'This Is Your Life' But It Dominates MINE!
The Television Annual for 1959
The Television Annual: This Is Your Life article

Praised, and also criticised, for being a "tear-jerker," This is Your Life has rarely succeeded in releasing as much emotion as when Anna Neagle was its subject. She cried. But this was a calmer moment in the programme, when Frankie Vaughan joined her

The Television Annual: This Is Your Life article

Perhaps the most legendary editor of modern Fleet Street, Arthur Christiansen (right) of the Daily Express had his electrifying career probed by This is Your Life. Sir Leslie Plummer, M.P., recalls incidents in Christiansen's life, while Eamonn Andrews and Francis Williams (seated) listen

The Television Annual: This Is Your Life article

The finale when friends of the Rev James Butterworth gathered round him in This Is Your Life. The programme told the moving story of this London clergyman's great religious and social work

The Television Annual: This Is Your Life article

Eamonn Andrews strikes a gay memory in Louie Ramsay, the young actress who triumphed over paralysis and returned to her career. Her story of courage was told during a pantomime performance in which she was starring at Edinburgh, and Andrews found her on stage and in costume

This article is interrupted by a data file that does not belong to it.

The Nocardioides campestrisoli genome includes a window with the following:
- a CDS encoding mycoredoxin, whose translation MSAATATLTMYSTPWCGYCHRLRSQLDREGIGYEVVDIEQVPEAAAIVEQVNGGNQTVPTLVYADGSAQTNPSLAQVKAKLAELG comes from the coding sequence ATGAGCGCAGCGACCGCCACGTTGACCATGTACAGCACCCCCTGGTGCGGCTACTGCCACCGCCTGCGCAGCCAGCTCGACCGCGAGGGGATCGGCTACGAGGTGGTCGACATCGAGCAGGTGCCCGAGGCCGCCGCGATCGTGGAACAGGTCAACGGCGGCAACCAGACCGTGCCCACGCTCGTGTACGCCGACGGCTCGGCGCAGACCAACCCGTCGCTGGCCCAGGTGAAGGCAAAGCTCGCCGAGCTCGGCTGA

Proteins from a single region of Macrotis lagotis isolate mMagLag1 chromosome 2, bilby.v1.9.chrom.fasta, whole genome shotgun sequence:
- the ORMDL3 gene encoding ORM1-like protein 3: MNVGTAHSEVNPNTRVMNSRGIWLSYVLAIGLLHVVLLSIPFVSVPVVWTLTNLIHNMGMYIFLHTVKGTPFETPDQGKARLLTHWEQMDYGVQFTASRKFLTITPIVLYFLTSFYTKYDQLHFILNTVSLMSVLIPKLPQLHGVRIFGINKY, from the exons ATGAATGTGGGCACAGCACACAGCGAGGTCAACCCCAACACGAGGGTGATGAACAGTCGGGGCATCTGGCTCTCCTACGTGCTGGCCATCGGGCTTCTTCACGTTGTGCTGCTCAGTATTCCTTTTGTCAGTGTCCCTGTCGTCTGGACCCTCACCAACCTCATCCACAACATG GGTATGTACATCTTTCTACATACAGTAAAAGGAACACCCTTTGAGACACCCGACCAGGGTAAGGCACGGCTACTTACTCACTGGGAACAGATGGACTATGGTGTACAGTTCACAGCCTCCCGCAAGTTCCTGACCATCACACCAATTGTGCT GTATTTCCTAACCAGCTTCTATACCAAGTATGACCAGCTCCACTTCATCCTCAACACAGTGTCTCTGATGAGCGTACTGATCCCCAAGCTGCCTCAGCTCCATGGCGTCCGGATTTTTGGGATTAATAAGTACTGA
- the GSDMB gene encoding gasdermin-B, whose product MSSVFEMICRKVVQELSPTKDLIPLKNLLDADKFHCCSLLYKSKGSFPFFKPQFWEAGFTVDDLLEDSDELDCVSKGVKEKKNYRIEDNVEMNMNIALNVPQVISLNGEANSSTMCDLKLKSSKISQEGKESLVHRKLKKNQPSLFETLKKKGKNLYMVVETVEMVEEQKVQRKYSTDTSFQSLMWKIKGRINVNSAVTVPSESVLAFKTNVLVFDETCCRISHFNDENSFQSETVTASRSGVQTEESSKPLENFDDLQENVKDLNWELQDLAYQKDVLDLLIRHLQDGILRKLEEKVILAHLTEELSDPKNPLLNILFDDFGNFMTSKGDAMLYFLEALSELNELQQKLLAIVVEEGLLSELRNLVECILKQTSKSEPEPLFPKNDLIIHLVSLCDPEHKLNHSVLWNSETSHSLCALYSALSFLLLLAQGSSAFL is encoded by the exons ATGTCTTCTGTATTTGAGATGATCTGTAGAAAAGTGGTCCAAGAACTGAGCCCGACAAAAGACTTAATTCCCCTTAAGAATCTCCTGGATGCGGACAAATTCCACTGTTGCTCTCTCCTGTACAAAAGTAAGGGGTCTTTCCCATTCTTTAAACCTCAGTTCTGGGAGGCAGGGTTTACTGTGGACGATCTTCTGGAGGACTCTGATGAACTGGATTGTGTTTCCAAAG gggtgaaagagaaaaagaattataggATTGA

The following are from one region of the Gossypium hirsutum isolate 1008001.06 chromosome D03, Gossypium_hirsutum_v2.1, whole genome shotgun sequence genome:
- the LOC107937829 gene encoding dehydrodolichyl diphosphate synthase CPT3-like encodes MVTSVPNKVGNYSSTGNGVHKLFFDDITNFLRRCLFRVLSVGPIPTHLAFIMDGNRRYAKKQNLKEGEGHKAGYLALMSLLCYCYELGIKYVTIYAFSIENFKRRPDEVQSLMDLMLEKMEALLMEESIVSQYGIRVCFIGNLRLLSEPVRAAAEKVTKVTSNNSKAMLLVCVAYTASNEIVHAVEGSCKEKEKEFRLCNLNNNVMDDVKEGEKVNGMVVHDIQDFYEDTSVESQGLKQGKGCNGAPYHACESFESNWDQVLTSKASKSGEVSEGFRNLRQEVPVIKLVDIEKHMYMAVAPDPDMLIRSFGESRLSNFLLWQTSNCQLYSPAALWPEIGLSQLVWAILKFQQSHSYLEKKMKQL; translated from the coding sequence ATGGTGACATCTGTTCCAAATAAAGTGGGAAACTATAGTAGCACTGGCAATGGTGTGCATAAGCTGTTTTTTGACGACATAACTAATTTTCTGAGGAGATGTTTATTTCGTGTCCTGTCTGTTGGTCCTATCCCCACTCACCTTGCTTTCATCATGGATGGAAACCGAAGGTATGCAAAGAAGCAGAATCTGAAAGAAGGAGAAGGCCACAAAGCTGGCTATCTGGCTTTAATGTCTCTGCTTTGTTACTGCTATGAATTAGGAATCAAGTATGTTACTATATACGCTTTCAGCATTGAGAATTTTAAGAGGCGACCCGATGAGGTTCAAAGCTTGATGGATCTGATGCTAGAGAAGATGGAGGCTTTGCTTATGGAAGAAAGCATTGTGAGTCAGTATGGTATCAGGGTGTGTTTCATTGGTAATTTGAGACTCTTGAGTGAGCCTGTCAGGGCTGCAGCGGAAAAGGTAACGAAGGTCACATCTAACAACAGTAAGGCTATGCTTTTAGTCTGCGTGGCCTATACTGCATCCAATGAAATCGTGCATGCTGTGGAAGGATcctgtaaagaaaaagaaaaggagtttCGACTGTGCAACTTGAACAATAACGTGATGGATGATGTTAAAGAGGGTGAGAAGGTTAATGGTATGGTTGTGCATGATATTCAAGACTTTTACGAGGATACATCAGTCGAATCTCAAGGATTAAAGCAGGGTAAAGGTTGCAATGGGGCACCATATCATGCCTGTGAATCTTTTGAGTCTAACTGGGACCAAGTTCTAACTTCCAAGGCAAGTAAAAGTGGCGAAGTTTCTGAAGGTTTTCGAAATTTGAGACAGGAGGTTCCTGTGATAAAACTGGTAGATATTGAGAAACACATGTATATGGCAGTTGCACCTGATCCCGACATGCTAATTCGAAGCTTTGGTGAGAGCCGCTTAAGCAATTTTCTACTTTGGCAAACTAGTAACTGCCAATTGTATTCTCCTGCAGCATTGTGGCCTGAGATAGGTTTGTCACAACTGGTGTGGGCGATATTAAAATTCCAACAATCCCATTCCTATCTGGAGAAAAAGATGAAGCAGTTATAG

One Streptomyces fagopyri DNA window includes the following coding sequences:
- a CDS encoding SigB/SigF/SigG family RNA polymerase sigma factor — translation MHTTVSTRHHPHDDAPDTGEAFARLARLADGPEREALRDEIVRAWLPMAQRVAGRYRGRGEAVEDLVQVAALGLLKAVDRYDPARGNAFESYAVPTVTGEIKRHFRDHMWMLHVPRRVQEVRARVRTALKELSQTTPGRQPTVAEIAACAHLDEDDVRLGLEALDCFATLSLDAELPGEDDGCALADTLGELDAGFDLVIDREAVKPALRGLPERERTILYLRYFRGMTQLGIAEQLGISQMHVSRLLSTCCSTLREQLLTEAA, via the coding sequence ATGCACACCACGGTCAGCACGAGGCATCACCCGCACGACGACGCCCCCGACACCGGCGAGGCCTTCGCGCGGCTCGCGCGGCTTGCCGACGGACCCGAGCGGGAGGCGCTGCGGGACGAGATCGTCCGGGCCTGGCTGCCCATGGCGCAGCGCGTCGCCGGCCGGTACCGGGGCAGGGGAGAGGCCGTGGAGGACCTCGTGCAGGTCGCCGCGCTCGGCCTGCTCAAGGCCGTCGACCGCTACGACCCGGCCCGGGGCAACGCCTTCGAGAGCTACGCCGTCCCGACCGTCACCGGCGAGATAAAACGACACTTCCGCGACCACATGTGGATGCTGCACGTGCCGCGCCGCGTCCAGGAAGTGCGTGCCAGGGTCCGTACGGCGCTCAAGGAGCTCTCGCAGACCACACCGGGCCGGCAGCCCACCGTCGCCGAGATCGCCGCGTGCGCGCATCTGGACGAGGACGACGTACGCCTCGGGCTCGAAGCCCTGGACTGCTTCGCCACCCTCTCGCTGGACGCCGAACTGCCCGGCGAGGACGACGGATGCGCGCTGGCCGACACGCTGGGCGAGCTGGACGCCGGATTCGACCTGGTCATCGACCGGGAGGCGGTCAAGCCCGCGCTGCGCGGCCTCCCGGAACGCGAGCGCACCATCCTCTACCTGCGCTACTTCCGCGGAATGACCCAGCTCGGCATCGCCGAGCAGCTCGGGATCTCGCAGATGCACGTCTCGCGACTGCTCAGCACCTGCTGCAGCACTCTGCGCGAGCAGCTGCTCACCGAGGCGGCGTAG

The Television Annual: This Is Your Life article

Luring the unsuspecting This is Your Life personality to the TV studio is always a problem for the producer. When Vera Lynn (left) was the subject, Eric Robinson (right) and friends took her in a van - supposedly on a club outing!

related pages...

Eamonn Andrews

a brief biography

The Legend That Was Eamonn Andrews

a celebration to mark the presenter's centenary year

Venues and Sets

the studio look and locations

Split Second Danny

Radio Times feature on the programme's chauffeur

James Butterworth

Arthur Christiansen

Lucy Dobson

Bob Hope

Vera Lynn

Anna Neagle

Louie Ramsay

Frankie Vaughan


Producer of the Famous BBC Show

THE most hated TV star in my office was "Sergeant Bilko." Because Bilko preceded This is Your Life, and the sight of his happy, carefree face laughing its way through a comedy series, while we in the TIYL team were absolutely on edge, irritated us enormously. No reflection on Phil Silvers' tremendous skill - it was just that we wished he would get off the air at that time.